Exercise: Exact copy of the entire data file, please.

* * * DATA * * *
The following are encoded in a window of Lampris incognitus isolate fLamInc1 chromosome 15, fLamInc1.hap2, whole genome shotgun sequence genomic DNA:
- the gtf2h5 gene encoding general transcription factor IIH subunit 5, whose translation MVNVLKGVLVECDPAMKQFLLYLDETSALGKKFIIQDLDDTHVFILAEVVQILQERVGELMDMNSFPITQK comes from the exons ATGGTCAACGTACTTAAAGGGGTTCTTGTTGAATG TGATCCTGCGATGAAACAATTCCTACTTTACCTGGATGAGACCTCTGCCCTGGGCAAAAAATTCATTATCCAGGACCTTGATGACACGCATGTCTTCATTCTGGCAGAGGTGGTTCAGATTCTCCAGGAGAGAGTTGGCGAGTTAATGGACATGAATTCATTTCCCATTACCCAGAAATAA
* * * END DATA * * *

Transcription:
The following are encoded in a window of Lampris incognitus isolate fLamInc1 chromosome 15, fLamInc1.hap2, whole genome shotgun sequence genomic DNA:
- the gtf2h5 gene encoding general transcription factor IIH subunit 5, whose translation MVNVLKGVLVECDPAMKQFLLYLDETSALGKKFIIQDLDDTHVFILAEVVQILQERVGELMDMNSFPITQK comes from the exons ATGGTCAACGTACTTAAAGGGGTTCTTGTTGAATG TGATCCTGCGATGAAACAATTCCTACTTTACCTGGATGAGACCTCTGCCCTGGGCAAAAAATTCATTATCCAGGACCTTGATGACACGCATGTCTTCATTCTGGCAGAGGTGGTTCAGATTCTCCAGGAGAGAGTTGGCGAGTTAATGGACATGAATTCATTTCCCATTACCCAGAAATAA